The Haryana government recently announced that it will be mandatory for all buildings on plot size of 500 square yards or more to install rooftop solar power systems by September 2015.
The order will be applicable to private bungalows, group housing societies, builder apartments, malls, offices, commercial complexes, schools, hospitals — any building, new or old, that meets the plot size criteria.
The government had offered a 30% subsidy on installation costs on “a first-come-first-served” basis. This subsidy may now be reduced to 15%, as per the latest reports, based on the announcements from MNRE.
The minimum solar power capacity to be installed is 1 kilo Watt or 5% of a building’s connected load, whichever is higher. Failure to install the solar panels by September would attract penalties between Rs 10,000 and Rs 10 lakh, officials said.
Meanwhile, the State is also working out the modalities of connecting rooftop panels with the power grid, through the net-metering system.
So what does it mean for India’s Solar Industry?
From outside, this seems to be good news for India’s solar industry; creating a new market for the industry.
Some points to be noted:
1. Does the State think that such a short term push will help develop the solar infrastructure in the State? This short deadline may also encourage fly-by-night operators. Maybe the State could have prepared a list of authorized solar vendors/epc/installers; keeping a kind of confidence to the customers.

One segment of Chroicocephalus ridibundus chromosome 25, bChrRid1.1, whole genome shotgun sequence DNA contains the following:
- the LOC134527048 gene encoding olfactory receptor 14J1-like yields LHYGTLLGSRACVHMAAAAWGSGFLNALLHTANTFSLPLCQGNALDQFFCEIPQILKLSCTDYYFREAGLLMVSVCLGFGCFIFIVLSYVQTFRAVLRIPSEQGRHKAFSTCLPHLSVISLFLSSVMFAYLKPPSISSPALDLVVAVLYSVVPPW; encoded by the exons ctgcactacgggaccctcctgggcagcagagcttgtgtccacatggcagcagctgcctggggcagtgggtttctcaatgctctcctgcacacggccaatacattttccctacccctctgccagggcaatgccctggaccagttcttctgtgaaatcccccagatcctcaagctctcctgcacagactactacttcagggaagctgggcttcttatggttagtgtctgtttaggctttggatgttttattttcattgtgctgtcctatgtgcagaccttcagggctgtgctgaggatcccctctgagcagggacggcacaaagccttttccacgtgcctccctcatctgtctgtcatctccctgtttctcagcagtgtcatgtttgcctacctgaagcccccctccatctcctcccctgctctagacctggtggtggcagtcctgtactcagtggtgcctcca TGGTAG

2. 15%-30% subsidy sounds good on paper. On the ground, it will just add another paper-work and admin burden on either the end user or the installer [Either the end user will apply for subsidy themselves or the installer will take on itself the task of applying for subsidy]. Also the “first-cum-first serve” basis may only add to unethical practices.
If the end-customer has to take the responsibility of the subsidy; then it will create a new market for agents/in-between players who will assist these solar owners to get subsidy from the government.
The State can also look at direct tax incentives for solar installations.
3. Net-metering clause will also bring in other challenges. Rate at which discoms buy additional power needs to be analysed. Also to solve technical challenges, the State could have initiated net-metering demo projects on government buildings.
4. The State is looking at a target of 50MW. But pushing such targets or clauses on the end -customer makes me little uncomfortable. Yes, the policy can make it mandatory for new buildings or government buildings, but then pushing private companies/families into this suddenly can create an uncomfortable environment.
5. What steps are to be taken if there is not enough space to put the solar plant in the building? What happens when the solar plant is not feasible for that particular building?
For now, an education drive will be useful to help people understand the process of buying/installing a solar power plant.
This also shows how important is energy security for States. We may see more such push from other State Governments. But I hope it is better planned and implemented.